Expanding on the previous posts, it’s clear that the objects and gadgets (and spimes) we interact with understand a great deal about their current context and record a great deal about the way we use them. These facts present specific design challenges.
Designing for Context
First: As objects become increasingly aware of the context in which they are used, they can help us make more real-time decisions about the presentation of design at the time of interaction. An obvious, real-world example of this is the way applications alter their layout based on the orientation of the iPhone. Other examples might be altering functionality based on time of day, geographic location, or weather conditions based on network calls to web services. The primary design consideration here becomes anticipating and accounting for all the meaningful changes in context.
For example, if your application is designed to direct users to the nearest dining establishments, you may want to cross-check hours of operation with the current time of day. If the weather is not permitting, you may want to steer them away from restaurants known for their al fresco dining experiences. If you can infer that a particular holiday is approaching (say St. Patricks Day), you may want to steer them toward an Irish Pub. There are a number of factors that could influence the functionality of your application. The trick is to identify these and adjust the functionality of an app or object accordingly.
Listening to the Object
The flip-side of context-aware design is usage-aware design. In other words, no matter how well you anticipate changes in context, your user will interact with the application in unexpected ways. These interactions should be recorded. They will become meaningful both individually and in aggregate.
What does it mean when you present the users with five options and 80% of them choose the third option? It means option #3 should become option #1. What does it mean when an individual chooses al fresco dining in the rain? I means that weather is not as important a consideration to that user as you thought it was. There is a wealth of data which can be gathered during usage that should affect your design choices at the time of interaction. Make sure your design accounts for those.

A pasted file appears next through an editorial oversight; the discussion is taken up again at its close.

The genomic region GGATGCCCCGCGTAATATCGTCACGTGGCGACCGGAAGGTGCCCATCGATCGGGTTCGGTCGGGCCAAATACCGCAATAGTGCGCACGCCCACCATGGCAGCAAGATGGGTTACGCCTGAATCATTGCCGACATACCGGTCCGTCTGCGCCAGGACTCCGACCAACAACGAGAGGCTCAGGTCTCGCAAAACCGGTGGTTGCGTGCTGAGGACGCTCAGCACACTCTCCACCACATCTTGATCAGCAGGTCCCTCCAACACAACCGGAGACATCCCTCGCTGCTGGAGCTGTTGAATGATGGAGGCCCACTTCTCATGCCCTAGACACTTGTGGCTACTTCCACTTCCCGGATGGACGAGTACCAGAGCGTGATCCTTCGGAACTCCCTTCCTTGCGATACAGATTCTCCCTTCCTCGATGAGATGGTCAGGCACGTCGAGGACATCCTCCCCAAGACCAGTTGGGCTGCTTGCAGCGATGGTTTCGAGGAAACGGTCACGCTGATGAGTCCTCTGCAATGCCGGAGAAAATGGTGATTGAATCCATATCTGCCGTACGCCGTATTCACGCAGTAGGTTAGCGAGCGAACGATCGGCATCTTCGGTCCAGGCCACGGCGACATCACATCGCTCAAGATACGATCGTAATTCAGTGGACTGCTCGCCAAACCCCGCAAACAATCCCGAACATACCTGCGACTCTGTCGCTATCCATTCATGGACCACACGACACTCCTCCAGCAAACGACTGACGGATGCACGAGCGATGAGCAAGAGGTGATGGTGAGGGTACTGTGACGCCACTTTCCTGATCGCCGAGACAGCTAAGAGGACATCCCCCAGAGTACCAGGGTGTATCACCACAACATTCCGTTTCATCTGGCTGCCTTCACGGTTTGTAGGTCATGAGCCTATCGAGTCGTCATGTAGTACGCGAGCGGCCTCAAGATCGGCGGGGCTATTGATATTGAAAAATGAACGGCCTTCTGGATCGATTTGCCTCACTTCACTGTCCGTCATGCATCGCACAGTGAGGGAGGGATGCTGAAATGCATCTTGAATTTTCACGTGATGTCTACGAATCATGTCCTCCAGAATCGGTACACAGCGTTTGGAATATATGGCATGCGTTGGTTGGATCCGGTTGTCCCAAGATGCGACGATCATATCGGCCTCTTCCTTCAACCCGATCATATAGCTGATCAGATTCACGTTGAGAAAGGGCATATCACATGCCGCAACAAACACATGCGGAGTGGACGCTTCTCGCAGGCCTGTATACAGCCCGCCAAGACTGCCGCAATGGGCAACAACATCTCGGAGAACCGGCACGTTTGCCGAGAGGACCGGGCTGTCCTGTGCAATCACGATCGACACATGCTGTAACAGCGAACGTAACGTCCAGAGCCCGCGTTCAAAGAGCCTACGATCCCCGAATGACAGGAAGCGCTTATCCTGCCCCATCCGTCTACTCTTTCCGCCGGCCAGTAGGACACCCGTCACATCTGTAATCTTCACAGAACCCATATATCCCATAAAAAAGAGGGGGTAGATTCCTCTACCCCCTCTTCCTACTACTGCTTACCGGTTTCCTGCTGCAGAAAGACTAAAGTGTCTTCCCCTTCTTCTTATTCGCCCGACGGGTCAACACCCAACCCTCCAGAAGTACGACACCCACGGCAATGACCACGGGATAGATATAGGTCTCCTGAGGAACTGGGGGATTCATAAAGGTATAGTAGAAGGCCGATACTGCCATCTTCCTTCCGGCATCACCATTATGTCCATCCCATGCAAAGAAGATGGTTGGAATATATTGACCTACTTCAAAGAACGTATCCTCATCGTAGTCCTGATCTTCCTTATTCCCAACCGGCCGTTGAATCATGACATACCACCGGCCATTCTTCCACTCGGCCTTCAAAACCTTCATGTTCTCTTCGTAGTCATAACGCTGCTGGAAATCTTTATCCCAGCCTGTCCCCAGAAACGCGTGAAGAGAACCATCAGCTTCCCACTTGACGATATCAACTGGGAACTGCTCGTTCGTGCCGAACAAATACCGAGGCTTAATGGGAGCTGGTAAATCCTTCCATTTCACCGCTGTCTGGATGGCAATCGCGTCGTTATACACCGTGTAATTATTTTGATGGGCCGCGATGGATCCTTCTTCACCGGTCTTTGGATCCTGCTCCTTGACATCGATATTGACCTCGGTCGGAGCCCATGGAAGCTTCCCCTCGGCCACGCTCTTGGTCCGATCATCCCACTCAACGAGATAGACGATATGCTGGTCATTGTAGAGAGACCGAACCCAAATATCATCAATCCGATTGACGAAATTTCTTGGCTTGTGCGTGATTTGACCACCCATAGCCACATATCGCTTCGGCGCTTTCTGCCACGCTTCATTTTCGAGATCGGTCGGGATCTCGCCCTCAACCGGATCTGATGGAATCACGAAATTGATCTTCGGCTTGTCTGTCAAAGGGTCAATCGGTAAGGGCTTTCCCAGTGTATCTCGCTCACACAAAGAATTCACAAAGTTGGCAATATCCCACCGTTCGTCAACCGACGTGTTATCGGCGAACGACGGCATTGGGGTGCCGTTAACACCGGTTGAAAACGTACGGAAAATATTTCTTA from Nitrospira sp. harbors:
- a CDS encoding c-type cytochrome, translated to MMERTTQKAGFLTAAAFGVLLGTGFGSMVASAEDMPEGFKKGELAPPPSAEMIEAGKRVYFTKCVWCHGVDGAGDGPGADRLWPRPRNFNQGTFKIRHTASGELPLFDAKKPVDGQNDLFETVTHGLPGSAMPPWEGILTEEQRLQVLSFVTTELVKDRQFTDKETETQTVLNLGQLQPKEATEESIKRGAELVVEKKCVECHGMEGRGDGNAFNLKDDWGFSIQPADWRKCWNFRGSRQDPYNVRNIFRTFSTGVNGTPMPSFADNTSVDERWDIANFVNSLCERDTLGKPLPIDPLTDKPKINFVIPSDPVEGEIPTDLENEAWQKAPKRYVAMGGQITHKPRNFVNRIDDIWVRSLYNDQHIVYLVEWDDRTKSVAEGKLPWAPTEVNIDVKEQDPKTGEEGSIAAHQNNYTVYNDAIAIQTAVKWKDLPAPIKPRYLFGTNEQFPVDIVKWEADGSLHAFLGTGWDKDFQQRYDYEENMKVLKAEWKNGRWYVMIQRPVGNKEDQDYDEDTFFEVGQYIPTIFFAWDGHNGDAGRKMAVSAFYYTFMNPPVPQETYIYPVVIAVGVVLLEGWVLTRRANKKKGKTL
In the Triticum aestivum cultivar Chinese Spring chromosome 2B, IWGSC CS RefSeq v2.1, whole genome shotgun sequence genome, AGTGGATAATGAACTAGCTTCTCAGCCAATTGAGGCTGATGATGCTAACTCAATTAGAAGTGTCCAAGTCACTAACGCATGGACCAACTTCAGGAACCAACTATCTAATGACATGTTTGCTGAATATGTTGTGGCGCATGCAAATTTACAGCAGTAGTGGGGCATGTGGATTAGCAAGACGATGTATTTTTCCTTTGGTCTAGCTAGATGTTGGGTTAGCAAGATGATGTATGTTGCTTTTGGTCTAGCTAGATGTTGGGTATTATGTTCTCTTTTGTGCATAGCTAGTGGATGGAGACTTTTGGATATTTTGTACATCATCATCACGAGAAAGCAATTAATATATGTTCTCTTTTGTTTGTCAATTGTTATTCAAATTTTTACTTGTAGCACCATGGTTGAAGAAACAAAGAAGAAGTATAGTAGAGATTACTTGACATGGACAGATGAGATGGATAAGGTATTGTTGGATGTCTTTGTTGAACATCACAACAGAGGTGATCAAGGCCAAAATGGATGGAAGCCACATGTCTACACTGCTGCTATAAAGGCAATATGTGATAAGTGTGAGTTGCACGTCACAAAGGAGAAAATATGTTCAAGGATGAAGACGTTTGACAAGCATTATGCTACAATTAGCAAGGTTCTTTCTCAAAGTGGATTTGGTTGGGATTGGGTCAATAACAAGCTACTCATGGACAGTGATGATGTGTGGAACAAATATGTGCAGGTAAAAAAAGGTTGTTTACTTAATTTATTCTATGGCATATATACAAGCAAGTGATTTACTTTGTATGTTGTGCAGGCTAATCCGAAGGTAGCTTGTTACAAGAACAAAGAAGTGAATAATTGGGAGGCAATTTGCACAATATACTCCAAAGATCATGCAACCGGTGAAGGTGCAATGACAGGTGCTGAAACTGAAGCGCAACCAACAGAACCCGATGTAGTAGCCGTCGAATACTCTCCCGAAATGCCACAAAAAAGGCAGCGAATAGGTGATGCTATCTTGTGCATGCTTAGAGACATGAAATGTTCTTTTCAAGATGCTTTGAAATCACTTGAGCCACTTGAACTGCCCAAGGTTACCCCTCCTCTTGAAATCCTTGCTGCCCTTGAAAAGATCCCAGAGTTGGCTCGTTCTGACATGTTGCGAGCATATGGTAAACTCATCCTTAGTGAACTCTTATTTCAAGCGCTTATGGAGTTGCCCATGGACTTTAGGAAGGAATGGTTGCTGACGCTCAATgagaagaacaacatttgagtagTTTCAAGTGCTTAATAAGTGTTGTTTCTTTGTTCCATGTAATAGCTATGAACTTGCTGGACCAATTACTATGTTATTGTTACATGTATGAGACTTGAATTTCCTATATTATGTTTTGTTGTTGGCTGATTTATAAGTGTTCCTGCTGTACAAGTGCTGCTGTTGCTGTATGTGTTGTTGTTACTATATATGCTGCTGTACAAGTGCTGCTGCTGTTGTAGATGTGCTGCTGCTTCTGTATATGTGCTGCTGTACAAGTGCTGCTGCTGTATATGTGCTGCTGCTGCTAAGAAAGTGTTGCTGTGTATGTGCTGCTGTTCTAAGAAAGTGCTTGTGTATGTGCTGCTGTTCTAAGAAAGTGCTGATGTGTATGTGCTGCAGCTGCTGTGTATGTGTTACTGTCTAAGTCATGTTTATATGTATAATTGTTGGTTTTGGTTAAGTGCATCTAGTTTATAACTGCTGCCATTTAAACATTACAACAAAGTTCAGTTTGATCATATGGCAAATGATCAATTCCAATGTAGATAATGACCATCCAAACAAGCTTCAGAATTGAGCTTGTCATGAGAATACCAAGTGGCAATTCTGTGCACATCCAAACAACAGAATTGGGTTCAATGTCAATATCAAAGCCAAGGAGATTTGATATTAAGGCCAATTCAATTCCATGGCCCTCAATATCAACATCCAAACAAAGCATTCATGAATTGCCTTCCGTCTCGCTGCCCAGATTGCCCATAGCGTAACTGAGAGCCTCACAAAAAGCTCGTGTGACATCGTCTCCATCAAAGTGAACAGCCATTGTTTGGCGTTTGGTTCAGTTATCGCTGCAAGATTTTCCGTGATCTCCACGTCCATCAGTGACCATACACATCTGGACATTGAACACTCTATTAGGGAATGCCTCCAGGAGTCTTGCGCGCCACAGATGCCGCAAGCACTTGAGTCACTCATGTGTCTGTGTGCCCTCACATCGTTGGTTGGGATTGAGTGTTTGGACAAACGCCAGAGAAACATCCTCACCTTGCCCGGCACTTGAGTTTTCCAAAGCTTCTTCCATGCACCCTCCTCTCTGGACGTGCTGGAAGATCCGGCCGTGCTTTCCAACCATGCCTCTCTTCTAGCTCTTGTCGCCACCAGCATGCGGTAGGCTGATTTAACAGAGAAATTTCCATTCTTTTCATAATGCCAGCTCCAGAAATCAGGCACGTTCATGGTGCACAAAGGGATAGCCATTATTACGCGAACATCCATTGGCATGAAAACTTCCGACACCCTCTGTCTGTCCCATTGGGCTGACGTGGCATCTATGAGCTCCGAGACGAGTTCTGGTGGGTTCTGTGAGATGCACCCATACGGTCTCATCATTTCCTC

In the old days of web development, the quantum leap in design thinking was that the user’s display mechanism was non-uniform. Many print designers had a problem with the fact that you couldn’t lock down design. Each browser had its own peculiarities (unlike paper). In order to satisfy the usage requirements of your users, you needed to test for the different browsers and supply different layouts to satisfy the requirements of each. The best web designers were able to overcome the ambiguity of the medium and create designs that worked well regardless of the display mechanism.
The type of design I’m discussing here is really an extension of those design principles. In addition to OS and browser considerations, you can now tell where and when a user is, whether or not the user is in motion, what the weather conditions are, what events are occurring at the time, etc. If you can create your design so that it gathers all the appropriate contextual data, marries that with usage data, and makes an informed decision about what features and functions to present and how to present them… Well, then you’ve designed for the modern user.
Back in college, I studied electronic music. We discussed the differences between classical music and electronic music in the following terms: Classical Music designed the raindrops while Electronic Music designed the clouds – letting the raindrops fall where they may. The same kind of leap in logic needs to be made by modern interactive design. Instead of designing specific interactions, design for a constellation of interactions as determined by contextual and usage factors. As a result, your product will be more useful, usable, and compelling.